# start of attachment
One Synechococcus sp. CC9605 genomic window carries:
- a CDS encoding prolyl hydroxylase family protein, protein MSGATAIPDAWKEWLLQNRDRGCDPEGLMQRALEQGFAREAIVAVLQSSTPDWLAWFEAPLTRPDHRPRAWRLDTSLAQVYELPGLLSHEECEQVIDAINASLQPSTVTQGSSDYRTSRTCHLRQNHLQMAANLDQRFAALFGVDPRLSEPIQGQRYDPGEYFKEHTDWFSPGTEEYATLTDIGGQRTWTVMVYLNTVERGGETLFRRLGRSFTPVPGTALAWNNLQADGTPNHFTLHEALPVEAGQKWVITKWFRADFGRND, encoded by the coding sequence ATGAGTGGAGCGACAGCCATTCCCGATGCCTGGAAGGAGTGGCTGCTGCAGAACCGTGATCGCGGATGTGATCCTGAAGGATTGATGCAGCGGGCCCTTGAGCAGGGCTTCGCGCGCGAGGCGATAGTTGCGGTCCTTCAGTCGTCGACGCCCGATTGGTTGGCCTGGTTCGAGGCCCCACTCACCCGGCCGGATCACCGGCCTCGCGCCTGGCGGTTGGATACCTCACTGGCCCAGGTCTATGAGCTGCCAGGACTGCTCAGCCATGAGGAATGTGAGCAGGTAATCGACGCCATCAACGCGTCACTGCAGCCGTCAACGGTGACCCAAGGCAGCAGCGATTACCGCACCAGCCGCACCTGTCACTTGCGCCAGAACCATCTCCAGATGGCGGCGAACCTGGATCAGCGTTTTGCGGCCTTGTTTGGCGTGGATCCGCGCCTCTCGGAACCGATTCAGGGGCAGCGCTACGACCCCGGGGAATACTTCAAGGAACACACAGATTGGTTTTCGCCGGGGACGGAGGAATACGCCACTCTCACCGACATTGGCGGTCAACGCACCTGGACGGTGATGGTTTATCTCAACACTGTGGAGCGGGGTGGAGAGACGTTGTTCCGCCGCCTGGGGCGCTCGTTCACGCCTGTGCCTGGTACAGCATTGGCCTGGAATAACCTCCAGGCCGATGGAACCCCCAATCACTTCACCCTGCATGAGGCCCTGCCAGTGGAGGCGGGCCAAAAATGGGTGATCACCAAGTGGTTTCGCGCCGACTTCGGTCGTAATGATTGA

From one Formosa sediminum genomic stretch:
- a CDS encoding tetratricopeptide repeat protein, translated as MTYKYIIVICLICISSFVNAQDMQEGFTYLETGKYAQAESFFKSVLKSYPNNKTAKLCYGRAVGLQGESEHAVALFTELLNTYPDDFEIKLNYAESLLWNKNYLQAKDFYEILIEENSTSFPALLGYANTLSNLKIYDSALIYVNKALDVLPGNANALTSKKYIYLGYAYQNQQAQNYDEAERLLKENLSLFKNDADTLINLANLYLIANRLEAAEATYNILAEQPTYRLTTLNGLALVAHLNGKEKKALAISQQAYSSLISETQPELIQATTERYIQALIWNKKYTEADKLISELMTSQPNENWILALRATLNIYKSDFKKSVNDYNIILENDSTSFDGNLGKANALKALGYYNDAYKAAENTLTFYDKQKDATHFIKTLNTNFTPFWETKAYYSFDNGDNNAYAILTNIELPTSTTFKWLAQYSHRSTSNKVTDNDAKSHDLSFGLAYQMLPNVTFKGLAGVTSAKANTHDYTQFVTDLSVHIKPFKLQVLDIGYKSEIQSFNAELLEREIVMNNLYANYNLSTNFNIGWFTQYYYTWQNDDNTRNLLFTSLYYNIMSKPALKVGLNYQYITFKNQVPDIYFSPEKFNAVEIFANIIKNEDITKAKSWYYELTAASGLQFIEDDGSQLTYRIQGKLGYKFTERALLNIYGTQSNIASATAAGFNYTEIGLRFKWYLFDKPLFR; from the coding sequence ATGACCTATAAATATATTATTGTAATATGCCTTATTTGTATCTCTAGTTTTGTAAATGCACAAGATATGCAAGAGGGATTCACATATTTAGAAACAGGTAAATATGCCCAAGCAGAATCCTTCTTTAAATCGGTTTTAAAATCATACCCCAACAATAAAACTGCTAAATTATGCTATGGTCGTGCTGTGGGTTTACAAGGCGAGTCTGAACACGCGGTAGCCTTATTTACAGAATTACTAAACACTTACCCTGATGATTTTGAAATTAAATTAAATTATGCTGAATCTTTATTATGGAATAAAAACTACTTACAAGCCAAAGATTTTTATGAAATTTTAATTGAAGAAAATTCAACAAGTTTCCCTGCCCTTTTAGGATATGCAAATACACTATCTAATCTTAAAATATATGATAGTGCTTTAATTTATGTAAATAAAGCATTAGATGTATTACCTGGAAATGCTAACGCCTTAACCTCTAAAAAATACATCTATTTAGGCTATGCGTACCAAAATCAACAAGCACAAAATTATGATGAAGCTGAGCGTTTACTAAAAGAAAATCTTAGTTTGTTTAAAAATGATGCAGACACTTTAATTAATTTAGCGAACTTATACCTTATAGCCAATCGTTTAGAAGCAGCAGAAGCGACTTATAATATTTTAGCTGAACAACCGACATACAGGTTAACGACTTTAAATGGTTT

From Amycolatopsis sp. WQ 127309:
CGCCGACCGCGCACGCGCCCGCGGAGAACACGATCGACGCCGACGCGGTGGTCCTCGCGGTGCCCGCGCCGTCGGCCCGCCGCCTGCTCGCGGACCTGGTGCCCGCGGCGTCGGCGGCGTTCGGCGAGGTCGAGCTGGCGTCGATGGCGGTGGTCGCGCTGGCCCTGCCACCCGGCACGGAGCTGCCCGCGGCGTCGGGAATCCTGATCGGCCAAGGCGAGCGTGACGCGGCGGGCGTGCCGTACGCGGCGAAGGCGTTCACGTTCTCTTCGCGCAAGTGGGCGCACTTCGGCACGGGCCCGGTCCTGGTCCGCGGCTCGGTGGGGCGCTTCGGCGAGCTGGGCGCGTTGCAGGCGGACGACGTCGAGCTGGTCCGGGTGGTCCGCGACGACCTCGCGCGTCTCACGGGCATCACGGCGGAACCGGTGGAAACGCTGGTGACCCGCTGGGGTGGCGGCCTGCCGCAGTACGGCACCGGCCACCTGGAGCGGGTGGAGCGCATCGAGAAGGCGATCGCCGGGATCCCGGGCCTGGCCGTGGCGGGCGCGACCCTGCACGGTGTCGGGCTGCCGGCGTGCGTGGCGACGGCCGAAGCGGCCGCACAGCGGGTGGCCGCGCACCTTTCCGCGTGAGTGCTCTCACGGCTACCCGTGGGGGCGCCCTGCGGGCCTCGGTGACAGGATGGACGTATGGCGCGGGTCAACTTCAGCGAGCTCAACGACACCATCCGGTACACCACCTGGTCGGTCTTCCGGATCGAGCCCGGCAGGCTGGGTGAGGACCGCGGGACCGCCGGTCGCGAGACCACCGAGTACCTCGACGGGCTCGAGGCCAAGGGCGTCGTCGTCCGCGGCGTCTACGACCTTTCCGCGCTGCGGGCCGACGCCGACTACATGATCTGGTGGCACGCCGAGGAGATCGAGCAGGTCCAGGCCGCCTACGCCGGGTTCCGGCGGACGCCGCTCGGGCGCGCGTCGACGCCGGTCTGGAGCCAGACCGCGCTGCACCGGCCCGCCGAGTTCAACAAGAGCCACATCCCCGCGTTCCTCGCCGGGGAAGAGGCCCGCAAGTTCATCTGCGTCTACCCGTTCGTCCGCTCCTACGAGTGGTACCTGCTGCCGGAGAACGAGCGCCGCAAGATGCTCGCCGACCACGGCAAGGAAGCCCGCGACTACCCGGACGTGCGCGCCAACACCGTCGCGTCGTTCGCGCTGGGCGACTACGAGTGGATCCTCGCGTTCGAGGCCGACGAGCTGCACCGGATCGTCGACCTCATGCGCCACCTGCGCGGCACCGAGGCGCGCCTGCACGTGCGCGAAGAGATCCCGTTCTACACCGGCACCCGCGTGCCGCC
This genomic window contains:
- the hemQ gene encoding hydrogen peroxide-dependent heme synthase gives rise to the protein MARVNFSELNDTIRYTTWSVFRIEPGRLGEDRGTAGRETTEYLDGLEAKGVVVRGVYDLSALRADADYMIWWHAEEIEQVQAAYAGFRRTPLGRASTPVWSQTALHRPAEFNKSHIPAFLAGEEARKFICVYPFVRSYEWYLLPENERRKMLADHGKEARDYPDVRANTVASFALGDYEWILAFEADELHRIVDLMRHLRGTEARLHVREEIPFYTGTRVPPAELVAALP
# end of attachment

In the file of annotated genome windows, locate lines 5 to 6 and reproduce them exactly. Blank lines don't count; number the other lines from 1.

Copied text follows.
From Amycolatopsis sp. WQ 127309:
CGCCGACCGCGCACGCGCCCGCGGAGAACACGATCGACGCCGACGCGGTGGTCCTCGCGGTGCCCGCGCCGTCGGCCCGCCGCCTGCTCGCGGACCTGGTGCCCGCGGCGTCGGCGGCGTTCGGCGAGGTCGAGCTGGCGTCGATGGCGGTGGTCGCGCTGGCCCTGCCACCCGGCACGGAGCTGCCCGCGGCGTCGGGAATCCTGATCGGCCAAGGCGAGCGTGACGCGGCGGGCGTGCCGTACGCGGCGAAGGCGTTCACGTTCTCTTCGCGCAAGTGGGCGCACTTCGGCACGGGCCCGGTCCTGGTCCGCGGCTCGGTGGGGCGCTTCGGCGAGCTGGGCGCGTTGCAGGCGGACGACGTCGAGCTGGTCCGGGTGGTCCGCGACGACCTCGCGCGTCTCACGGGCATCACGGCGGAACCGGTGGAAACGCTGGTGACCCGCTGGGGTGGCGGCCTGCCGCAGTACGGCACCGGCCACCTGGAGCGGGTGGAGCGCATCGAGAAGGCGATCGCCGGGATCCCGGGCCTGGCCGTGGCGGGCGCGACCCTGCACGGTGTCGGGCTGCCGGCGTGCGTGGCGACGGCCGAAGCGGCCGCACAGCGGGTGGCCGCGCACCTTTCCGCGTGAGTGCTCTCACGGCTACCCGTGGGGGCGCCCTGCGGGCCTCGGTGACAGGATGGACGTATGGCGCGGGTCAACTTCAGCGAGCTCAACGACACCATCCGGTACACCACCTGGTCGGTCTTCCGGATCGAGCCCGGCAGGCTGGGTGAGGACCGCGGGACCGCCGGTCGCGAGACCACCGAGTACCTCGACGGGCTCGAGGCCAAGGGCGTCGTCGTCCGCGGCGTCTACGACCTTTCCGCGCTGCGGGCCGACGCCGACTACATGATCTGGTGGCACGCCGAGGAGATCGAGCAGGTCCAGGCCGCCTACGCCGGGTTCCGGCGGACGCCGCTCGGGCGCGCGTCGACGCCGGTCTGGAGCCAGACCGCGCTGCACCGGCCCGCCGAGTTCAACAAGAGCCACATCCCCGCGTTCCTCGCCGGGGAAGAGGCCCGCAAGTTCATCTGCGTCTACCCGTTCGTCCGCTCCTACGAGTGGTACCTGCTGCCGGAGAACGAGCGCCGCAAGATGCTCGCCGACCACGGCAAGGAAGCCCGCGACTACCCGGACGTGCGCGCCAACACCGTCGCGTCGTTCGCGCTGGGCGACTACGAGTGGATCCTCGCGTTCGAGGCCGACGAGCTGCACCGGATCGTCGACCTCATGCGCCACCTGCGCGGCACCGAGGCGCGCCTGCACGTGCGCGAAGAGATCCCGTTCTACACCGGCACCCGCGTGCCGCC